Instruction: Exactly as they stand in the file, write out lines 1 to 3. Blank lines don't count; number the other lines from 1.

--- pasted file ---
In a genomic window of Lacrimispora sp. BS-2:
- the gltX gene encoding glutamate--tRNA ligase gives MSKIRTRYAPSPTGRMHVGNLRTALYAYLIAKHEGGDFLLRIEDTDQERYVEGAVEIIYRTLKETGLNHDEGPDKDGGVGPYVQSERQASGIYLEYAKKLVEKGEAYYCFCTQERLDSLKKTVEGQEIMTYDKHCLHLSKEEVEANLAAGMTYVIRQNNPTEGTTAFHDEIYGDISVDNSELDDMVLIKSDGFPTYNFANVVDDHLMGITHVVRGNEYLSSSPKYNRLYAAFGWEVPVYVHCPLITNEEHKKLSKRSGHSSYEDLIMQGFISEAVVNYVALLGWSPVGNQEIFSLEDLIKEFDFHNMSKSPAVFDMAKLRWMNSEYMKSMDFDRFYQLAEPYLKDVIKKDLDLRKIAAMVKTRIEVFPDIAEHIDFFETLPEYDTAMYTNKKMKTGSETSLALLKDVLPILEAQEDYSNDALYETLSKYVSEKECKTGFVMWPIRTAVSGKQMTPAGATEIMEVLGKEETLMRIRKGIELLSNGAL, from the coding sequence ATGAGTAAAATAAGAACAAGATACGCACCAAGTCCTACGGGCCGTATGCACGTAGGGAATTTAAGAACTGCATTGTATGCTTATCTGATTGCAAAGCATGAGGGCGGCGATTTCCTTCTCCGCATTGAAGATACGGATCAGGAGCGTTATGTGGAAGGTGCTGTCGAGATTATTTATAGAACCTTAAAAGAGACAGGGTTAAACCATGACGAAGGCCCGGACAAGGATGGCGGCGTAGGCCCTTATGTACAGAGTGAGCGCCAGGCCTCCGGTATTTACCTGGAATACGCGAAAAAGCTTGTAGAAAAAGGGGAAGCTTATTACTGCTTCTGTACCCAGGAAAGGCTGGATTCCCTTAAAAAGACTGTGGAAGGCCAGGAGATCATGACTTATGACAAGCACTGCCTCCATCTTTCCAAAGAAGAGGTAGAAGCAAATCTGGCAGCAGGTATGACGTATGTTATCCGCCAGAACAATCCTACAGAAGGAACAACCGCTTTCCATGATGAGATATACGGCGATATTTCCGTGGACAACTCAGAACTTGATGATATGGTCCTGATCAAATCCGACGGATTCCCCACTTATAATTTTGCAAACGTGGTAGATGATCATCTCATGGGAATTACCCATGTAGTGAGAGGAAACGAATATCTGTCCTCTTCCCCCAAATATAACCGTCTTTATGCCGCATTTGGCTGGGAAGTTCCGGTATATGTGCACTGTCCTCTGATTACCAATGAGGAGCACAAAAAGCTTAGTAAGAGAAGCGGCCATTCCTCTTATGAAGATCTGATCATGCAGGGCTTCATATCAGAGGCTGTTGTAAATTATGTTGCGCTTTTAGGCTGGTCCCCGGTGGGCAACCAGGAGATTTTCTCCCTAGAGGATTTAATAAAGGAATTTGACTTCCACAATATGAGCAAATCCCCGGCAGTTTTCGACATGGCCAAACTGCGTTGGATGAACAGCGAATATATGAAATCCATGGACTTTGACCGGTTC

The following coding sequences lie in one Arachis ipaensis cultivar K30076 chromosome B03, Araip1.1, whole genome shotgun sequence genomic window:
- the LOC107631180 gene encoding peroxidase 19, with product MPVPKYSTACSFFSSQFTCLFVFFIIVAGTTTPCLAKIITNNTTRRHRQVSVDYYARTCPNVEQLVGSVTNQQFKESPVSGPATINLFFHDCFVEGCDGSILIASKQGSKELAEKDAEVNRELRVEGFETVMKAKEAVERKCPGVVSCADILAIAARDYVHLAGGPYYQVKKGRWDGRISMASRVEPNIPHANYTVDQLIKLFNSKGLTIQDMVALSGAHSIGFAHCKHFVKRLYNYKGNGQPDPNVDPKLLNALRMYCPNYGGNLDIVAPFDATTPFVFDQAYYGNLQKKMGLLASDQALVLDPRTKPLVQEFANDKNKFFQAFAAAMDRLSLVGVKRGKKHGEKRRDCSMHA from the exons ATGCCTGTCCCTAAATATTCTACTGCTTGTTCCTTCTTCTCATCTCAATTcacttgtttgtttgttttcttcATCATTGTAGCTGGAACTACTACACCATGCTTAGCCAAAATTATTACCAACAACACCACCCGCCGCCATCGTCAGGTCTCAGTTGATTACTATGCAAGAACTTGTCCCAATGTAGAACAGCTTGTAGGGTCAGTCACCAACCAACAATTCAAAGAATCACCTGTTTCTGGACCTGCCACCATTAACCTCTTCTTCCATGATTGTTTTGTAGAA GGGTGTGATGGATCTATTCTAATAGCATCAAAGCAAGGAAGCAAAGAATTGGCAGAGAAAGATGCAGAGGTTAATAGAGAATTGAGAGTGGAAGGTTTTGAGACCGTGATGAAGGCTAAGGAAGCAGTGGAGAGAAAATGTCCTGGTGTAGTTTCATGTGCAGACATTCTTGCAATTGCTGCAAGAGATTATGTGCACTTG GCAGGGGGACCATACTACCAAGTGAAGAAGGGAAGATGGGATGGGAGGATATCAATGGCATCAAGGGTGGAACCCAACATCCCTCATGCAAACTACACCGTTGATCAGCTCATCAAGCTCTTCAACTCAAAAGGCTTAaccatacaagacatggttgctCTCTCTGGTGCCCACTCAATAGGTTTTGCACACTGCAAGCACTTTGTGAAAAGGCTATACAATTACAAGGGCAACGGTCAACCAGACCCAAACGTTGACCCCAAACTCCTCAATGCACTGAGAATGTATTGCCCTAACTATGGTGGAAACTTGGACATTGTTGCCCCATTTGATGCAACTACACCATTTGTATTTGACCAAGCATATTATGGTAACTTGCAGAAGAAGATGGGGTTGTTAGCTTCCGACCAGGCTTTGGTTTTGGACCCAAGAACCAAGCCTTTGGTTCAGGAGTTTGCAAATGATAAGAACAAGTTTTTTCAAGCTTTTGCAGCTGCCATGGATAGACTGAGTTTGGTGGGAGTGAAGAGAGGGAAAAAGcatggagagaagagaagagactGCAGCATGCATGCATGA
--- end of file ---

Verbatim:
In a genomic window of Lacrimispora sp. BS-2:
- the gltX gene encoding glutamate--tRNA ligase gives MSKIRTRYAPSPTGRMHVGNLRTALYAYLIAKHEGGDFLLRIEDTDQERYVEGAVEIIYRTLKETGLNHDEGPDKDGGVGPYVQSERQASGIYLEYAKKLVEKGEAYYCFCTQERLDSLKKTVEGQEIMTYDKHCLHLSKEEVEANLAAGMTYVIRQNNPTEGTTAFHDEIYGDISVDNSELDDMVLIKSDGFPTYNFANVVDDHLMGITHVVRGNEYLSSSPKYNRLYAAFGWEVPVYVHCPLITNEEHKKLSKRSGHSSYEDLIMQGFISEAVVNYVALLGWSPVGNQEIFSLEDLIKEFDFHNMSKSPAVFDMAKLRWMNSEYMKSMDFDRFYQLAEPYLKDVIKKDLDLRKIAAMVKTRIEVFPDIAEHIDFFETLPEYDTAMYTNKKMKTGSETSLALLKDVLPILEAQEDYSNDALYETLSKYVSEKECKTGFVMWPIRTAVSGKQMTPAGATEIMEVLGKEETLMRIRKGIELLSNGAL, from the coding sequence ATGAGTAAAATAAGAACAAGATACGCACCAAGTCCTACGGGCCGTATGCACGTAGGGAATTTAAGAACTGCATTGTATGCTTATCTGATTGCAAAGCATGAGGGCGGCGATTTCCTTCTCCGCATTGAAGATACGGATCAGGAGCGTTATGTGGAAGGTGCTGTCGAGATTATTTATAGAACCTTAAAAGAGACAGGGTTAAACCATGACGAAGGCCCGGACAAGGATGGCGGCGTAGGCCCTTATGTACAGAGTGAGCGCCAGGCCTCCGGTATTTACCTGGAATACGCGAAAAAGCTTGTAGAAAAAGGGGAAGCTTATTACTGCTTCTGTACCCAGGAAAGGCTGGATTCCCTTAAAAAGACTGTGGAAGGCCAGGAGATCATGACTTATGACAAGCACTGCCTCCATCTTTCCAAAGAAGAGGTAGAAGCAAATCTGGCAGCAGGTATGACGTATGTTATCCGCCAGAACAATCCTACAGAAGGAACAACCGCTTTCCATGATGAGATATACGGCGATATTTCCGTGGACAACTCAGAACTTGATGATATGGTCCTGATCAAATCCGACGGATTCCCCACTTATAATTTTGCAAACGTGGTAGATGATCATCTCATGGGAATTACCCATGTAGTGAGAGGAAACGAATATCTGTCCTCTTCCCCCAAATATAACCGTCTTTATGCCGCATTTGGCTGGGAAGTTCCGGTATATGTGCACTGTCCTCTGATTACCAATGAGGAGCACAAAAAGCTTAGTAAGAGAAGCGGCCATTCCTCTTATGAAGATCTGATCATGCAGGGCTTCATATCAGAGGCTGTTGTAAATTATGTTGCGCTTTTAGGCTGGTCCCCGGTGGGCAACCAGGAGATTTTCTCCCTAGAGGATTTAATAAAGGAATTTGACTTCCACAATATGAGCAAATCCCCGGCAGTTTTCGACATGGCCAAACTGCGTTGGATGAACAGCGAATATATGAAATCCATGGACTTTGACCGGTTC

The following coding sequences lie in one Arachis ipaensis cultivar K30076 chromosome B03, Araip1.1, whole genome shotgun sequence genomic window: